In 1929 American astronomer, astrophysicist and cosmologist Edwin Hubble of the Mount Wilson Observatory near Pasadena, California published "A Relation Between Distance and Radial Velocity among Extra-Galactic Nebulae," Proceedings National Academy of Sciences, 15 (1929) 168-173.
This was Hubble’s first paper on his discovery that the degree of redshift observed in light coming from a galaxy increased in proportion to the distance of that galaxy from the Milky Way. This became known as Hubble's law on the proportionality of distance and radial velocity of galaxies, indicating an expanding universe.
“Though only six pages in length, Hubble’s first paper on the velocity-distance relation represented a giant step in modern cosmology. . . . In place of a static picture of the cosmos, it seemed to many that the universe must be regarded as expanding, the rate of the mutual recession of its parts increasing with their relative distance” (Christianson, Edwin Hubble, Mariner of the Nebulae, 191, 188-192).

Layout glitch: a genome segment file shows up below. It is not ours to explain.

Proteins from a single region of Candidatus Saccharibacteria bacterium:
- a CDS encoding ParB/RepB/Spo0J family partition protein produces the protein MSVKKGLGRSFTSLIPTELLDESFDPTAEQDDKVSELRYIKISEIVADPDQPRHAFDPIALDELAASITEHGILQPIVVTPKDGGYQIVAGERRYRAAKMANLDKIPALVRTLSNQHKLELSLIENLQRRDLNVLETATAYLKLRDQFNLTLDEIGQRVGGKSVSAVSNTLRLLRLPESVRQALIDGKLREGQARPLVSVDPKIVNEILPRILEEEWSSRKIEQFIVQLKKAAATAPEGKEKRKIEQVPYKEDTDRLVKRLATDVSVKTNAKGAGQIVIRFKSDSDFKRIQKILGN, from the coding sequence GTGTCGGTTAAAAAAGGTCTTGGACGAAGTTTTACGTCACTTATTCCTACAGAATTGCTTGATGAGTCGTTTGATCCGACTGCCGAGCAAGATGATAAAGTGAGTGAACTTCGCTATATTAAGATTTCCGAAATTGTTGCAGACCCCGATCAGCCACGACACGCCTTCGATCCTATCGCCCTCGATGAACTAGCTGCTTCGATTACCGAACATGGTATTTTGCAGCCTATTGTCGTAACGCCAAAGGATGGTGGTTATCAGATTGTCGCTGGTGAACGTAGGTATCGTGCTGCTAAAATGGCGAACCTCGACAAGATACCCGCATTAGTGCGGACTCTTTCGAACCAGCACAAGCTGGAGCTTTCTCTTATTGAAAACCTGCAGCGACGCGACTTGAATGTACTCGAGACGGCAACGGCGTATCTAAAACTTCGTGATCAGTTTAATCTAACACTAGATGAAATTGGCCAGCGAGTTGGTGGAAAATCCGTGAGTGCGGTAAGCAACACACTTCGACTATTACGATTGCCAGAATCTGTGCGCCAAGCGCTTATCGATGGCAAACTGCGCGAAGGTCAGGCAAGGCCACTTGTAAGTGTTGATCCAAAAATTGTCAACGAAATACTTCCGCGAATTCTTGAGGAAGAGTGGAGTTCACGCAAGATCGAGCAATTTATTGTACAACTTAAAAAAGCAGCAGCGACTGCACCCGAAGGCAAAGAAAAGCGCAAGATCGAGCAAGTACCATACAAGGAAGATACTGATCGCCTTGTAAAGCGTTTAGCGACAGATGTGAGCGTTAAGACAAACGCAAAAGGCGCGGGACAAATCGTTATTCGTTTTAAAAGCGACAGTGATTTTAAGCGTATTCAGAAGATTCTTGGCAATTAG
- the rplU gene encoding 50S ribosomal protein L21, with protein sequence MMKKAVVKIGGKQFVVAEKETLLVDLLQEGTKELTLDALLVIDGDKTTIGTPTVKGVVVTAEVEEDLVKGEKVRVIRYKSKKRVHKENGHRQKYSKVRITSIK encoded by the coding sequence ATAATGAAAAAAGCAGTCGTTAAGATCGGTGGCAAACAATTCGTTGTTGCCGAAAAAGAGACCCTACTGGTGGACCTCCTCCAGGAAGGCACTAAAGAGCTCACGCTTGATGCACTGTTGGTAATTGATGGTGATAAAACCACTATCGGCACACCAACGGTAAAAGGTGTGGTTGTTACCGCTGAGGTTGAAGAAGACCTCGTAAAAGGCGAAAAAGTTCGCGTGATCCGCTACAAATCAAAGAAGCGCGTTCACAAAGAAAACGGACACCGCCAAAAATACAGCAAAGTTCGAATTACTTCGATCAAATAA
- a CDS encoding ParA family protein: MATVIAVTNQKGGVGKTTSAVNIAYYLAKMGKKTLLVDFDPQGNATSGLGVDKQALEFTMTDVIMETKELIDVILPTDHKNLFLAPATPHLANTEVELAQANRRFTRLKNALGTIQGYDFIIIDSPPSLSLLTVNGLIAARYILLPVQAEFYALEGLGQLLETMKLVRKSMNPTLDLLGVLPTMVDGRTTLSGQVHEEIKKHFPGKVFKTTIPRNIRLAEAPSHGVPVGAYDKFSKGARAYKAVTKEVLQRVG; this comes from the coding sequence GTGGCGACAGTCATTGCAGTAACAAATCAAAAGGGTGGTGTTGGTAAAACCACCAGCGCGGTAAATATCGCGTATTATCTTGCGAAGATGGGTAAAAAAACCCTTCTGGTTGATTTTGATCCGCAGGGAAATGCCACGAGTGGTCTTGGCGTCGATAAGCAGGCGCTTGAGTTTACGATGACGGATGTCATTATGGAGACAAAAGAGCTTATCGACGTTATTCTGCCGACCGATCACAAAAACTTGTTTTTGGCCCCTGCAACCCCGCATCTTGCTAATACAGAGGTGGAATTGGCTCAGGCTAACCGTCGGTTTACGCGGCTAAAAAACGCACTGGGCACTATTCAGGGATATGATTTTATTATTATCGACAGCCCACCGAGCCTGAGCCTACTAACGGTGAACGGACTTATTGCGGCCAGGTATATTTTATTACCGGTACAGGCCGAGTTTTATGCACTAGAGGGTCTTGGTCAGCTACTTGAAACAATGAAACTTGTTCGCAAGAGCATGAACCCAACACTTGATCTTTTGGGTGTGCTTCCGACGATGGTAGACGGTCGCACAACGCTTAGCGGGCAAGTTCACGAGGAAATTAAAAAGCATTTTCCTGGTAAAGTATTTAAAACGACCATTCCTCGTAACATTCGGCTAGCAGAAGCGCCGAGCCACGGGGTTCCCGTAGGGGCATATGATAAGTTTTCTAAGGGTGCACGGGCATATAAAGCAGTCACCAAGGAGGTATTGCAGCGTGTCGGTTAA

It has been said that Hubble’s discovery made as great a change in man’s conception of the universe as the Copernican revolution 400 years before.